Researchers and manufacturers are looking at methanol coupled with fuel cells because of its advantages over internal combustion engines, including high efficiency, less noise, less air pollution, and higher thermodynamic performance. Methanol can be either directly or indirectly delivered to fuel cells depending on the kind and operating temperature of the fuel cells. The SOFC and PEMFC are the two most popular fuel cells designs that can be used with methanol systems. The limitation experimental findings have been published for other types of fuel cells, such as using alkaline and alkaline membranes (Hansson et al., 2020). Methanol can be reformed at a lower temperature (about 250 °C) than other fuel sources because of its molecular properties ((Zhao et al., 2022). PEMFCs indirectly use methanol by reforming (Sankar et al., 2017)(Chen et al., 2011), whereas SOFCs directly use methanol (Kim et al., 2007)(Bicer and Khalid, 2020). There have been several studies on methanol as a fuel and its use in maritime fuel cells due to its enormous potential to be paired with SOFC and PEMFC.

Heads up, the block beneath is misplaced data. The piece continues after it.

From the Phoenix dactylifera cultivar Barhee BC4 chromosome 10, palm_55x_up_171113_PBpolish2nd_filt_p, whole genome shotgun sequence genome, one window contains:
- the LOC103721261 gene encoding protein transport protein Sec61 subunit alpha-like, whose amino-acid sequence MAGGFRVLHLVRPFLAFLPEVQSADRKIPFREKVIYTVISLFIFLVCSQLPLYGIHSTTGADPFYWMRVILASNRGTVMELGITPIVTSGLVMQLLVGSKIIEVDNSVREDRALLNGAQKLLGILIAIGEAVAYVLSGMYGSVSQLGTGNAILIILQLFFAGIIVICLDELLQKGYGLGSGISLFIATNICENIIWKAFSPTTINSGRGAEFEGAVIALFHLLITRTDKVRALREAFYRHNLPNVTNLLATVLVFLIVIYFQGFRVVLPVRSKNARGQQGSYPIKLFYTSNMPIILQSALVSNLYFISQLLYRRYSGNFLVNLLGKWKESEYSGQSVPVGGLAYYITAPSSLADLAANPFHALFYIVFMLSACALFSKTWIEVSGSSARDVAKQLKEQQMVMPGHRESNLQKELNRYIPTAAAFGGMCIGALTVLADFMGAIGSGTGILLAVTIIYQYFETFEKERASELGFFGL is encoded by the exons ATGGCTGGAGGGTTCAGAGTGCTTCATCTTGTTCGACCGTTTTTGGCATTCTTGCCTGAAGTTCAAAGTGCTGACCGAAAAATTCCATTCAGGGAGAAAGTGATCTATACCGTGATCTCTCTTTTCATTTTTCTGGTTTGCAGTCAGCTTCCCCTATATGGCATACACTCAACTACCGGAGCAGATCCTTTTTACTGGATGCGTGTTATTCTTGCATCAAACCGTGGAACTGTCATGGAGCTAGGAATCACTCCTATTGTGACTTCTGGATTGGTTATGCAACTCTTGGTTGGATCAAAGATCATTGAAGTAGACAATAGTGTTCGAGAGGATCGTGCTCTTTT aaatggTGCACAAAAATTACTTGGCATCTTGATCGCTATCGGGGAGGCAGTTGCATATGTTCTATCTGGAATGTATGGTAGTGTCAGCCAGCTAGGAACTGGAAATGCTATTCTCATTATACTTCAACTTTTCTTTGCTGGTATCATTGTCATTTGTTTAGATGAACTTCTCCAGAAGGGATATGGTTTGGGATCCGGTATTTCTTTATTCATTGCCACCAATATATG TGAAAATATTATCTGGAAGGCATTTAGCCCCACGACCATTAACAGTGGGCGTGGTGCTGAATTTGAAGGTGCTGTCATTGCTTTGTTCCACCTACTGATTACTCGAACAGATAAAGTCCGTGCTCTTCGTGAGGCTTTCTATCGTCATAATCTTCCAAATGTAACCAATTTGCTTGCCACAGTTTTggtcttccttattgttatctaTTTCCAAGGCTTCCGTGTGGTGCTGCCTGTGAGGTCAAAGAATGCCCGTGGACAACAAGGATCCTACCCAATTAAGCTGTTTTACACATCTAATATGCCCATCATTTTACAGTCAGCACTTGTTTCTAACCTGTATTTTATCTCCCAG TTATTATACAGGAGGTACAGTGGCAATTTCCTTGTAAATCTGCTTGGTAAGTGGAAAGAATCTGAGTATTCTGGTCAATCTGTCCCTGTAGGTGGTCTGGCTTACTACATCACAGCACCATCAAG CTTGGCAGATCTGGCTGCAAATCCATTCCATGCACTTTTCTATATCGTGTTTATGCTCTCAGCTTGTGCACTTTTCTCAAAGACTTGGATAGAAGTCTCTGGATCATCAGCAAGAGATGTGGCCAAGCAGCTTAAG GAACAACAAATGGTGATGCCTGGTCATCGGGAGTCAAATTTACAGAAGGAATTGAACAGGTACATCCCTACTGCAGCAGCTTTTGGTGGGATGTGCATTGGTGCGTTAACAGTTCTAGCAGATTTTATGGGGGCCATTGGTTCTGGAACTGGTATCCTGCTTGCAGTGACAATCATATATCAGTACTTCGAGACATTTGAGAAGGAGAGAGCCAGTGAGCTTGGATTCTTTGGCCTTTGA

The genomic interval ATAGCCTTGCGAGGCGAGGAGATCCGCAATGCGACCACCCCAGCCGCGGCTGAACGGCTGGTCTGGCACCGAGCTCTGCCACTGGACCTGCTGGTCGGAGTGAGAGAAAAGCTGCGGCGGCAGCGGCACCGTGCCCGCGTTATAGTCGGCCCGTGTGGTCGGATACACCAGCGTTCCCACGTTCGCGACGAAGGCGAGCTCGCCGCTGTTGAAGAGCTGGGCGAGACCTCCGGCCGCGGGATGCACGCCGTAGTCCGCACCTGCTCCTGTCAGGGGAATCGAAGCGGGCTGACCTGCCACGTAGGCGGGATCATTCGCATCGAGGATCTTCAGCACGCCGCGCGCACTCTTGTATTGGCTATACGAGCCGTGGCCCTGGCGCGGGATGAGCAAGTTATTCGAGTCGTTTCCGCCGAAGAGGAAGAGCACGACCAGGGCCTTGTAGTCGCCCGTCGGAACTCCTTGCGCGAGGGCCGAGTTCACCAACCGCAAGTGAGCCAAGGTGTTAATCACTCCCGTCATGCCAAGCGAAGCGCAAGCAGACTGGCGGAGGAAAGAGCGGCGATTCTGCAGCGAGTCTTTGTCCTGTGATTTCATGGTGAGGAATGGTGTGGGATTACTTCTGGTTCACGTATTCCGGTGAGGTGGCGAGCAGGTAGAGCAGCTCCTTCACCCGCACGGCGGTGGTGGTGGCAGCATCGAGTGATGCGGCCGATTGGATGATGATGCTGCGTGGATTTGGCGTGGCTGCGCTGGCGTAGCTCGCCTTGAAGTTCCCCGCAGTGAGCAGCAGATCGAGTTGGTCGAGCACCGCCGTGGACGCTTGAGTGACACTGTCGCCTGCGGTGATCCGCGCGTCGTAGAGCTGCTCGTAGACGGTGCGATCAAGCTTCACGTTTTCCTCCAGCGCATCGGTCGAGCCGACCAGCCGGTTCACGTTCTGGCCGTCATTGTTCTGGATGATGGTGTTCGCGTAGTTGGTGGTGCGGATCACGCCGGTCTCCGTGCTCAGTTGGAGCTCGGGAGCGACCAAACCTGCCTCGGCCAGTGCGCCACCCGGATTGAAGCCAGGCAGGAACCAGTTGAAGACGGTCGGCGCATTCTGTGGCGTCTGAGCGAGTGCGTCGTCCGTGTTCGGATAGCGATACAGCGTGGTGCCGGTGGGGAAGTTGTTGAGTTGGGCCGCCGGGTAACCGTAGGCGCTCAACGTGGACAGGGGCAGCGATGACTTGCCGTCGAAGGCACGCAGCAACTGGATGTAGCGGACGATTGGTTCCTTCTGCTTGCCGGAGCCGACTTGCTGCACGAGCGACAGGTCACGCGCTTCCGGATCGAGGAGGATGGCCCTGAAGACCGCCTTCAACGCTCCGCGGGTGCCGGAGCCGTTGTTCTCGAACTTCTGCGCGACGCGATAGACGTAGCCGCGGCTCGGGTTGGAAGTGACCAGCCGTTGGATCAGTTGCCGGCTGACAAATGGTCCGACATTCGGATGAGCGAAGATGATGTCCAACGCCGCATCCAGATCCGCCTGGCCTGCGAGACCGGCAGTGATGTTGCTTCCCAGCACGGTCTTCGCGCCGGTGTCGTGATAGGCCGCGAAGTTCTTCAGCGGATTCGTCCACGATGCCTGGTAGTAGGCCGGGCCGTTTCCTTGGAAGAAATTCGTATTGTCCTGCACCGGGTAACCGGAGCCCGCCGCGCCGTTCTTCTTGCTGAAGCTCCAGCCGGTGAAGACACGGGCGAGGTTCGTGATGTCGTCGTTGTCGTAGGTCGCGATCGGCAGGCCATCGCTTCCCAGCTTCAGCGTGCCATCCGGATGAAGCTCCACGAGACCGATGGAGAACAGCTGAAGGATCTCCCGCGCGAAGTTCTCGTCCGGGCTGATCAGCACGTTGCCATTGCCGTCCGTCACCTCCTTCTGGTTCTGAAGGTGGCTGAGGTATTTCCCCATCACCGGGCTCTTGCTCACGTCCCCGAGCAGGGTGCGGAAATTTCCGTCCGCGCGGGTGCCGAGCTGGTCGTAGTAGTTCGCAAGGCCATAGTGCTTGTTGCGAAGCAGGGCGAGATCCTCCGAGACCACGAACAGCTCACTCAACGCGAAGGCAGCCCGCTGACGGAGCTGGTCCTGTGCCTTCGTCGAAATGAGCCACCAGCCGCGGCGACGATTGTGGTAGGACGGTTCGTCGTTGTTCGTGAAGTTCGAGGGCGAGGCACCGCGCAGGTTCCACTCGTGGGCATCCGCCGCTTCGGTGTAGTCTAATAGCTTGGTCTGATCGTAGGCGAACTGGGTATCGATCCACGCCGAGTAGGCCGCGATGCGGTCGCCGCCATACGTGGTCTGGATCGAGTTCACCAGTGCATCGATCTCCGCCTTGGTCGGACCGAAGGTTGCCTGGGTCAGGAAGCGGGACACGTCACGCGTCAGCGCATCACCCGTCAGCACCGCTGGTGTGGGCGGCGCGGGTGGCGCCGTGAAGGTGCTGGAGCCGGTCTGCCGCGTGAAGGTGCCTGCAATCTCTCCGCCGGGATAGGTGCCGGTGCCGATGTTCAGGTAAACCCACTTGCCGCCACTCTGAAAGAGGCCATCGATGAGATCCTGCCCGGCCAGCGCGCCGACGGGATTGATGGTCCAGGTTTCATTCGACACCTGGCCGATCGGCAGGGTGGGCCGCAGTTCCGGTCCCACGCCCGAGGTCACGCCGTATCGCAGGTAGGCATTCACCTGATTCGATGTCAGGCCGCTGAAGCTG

(Laosiripojana and Assabumrungrat, 2007) experimented with a direct methanol SOFC system over Ni/YSZ anode at an operating temperature from 900 – 975 °C. The research shown that methanol can be efficiently supplied to SOFC without any carbon formation. The methanol reformation rate was obtained at 100% if the operating temperature of the SOFC close to 900 °C. (Kim et al., 2007) investigated the stability and performance of direct methanol SOFC with Cu-ceria-YSZ and carbon-ceria-YSZ as anode and demonstrated that methanol is more effectively oxidized in compared with H2 over tested anodes materials. The findings shown that, even at very low temperatures, species within SOFC electrodes can be highly migratory. (Zhang et al., 2022) experimented with the effects of the catalyst layer on the operation of a direct methanol SOFC system. The enhanced electrochemical performance proves that the integrated catalyst layer is helpful in catalytic the methanol fuel for Ni-YSZ anode-supported SOFCs. The reforming ability of the integrated catalyst layer for methanol is studied by analyzing the microstructural and composition of the anode and catalyst layer after the stability test. The integrated catalysts layer shows a 55.2% reduction in polarization resistance and 42.32% increase in peak power density at 800 °C after the inclusion of the integrated catalyst layer. (Y. Li et al., 2022) analyzed the performance of indirect methanol high temperature proton exchange membrane fuel cells (HT-PEMFC) and revealed that methanol is thought to be an ideal fuel for PEMFC due to its high hydrogen to carbon ratio and lack of carbon-to-carbon (C-C) bonds. The developed model could achieve an 8.8% exergy utilization factor, a 47.24% trigeneration primary energy saving, and a 66.3% energy efficiency. The conversion of CH3OH and the hydrogen production are more than 95% in the acceptable temperature range when the H2O/CH3OH mole ratio is greater than 1.2. (Özcan and Akın, 2019) optimized the methanol steam reforming process for the indirect methanol HT-PEMFC system. The appropriate temperature, pressure, and H2O/MeOH ratio to produce hydrogen for HT-PEMFC were determined to be 246 oC, 1 atm, and 5.6, respectively. Additionally, at these ideal conditions, carbon monoxide production in all three scenarios is extremely minimal, between 30 and 1700 ppm, and is therefore acceptable to the anode catalysts of HT-PEMFC systems. The SOFC combined system for marine application was studied by ((Duong et al., 2022b). The study showed that the energy and exergy efficiencies of combined system can be obtained 64.53% and 61.14%, respectively. The waste heat recovery systems increased 20.73% energy efficiency in comparison to the SOFC stand-alone system. However, because SOFC operated at high temperatures (from 700 to 1000 °C), it was unsuitable for marine vessels that required rapid response of the propulsion system and electric power during start-up and maneuvering.